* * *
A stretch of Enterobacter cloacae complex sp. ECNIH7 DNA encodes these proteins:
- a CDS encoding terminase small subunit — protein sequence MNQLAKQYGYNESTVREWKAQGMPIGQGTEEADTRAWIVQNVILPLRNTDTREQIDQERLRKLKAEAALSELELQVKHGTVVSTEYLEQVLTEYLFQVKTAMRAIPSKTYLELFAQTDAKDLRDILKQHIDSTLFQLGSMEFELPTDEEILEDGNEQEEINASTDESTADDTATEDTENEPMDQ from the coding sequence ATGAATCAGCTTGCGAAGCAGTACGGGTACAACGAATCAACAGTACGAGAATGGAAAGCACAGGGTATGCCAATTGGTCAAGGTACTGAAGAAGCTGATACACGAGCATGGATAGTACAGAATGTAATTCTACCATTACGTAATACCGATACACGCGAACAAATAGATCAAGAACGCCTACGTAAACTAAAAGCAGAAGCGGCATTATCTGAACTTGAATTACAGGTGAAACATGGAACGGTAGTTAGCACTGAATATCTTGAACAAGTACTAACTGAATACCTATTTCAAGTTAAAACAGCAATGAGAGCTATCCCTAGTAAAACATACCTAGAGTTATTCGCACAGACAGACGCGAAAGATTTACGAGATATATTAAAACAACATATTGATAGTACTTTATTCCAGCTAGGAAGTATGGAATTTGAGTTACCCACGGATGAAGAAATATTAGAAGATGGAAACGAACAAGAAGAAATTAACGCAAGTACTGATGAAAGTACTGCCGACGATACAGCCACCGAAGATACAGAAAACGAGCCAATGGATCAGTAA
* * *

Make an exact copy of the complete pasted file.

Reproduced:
A stretch of Enterobacter cloacae complex sp. ECNIH7 DNA encodes these proteins:
- a CDS encoding terminase small subunit — protein sequence MNQLAKQYGYNESTVREWKAQGMPIGQGTEEADTRAWIVQNVILPLRNTDTREQIDQERLRKLKAEAALSELELQVKHGTVVSTEYLEQVLTEYLFQVKTAMRAIPSKTYLELFAQTDAKDLRDILKQHIDSTLFQLGSMEFELPTDEEILEDGNEQEEINASTDESTADDTATEDTENEPMDQ from the coding sequence ATGAATCAGCTTGCGAAGCAGTACGGGTACAACGAATCAACAGTACGAGAATGGAAAGCACAGGGTATGCCAATTGGTCAAGGTACTGAAGAAGCTGATACACGAGCATGGATAGTACAGAATGTAATTCTACCATTACGTAATACCGATACACGCGAACAAATAGATCAAGAACGCCTACGTAAACTAAAAGCAGAAGCGGCATTATCTGAACTTGAATTACAGGTGAAACATGGAACGGTAGTTAGCACTGAATATCTTGAACAAGTACTAACTGAATACCTATTTCAAGTTAAAACAGCAATGAGAGCTATCCCTAGTAAAACATACCTAGAGTTATTCGCACAGACAGACGCGAAAGATTTACGAGATATATTAAAACAACATATTGATAGTACTTTATTCCAGCTAGGAAGTATGGAATTTGAGTTACCCACGGATGAAGAAATATTAGAAGATGGAAACGAACAAGAAGAAATTAACGCAAGTACTGATGAAAGTACTGCCGACGATACAGCCACCGAAGATACAGAAAACGAGCCAATGGATCAGTAA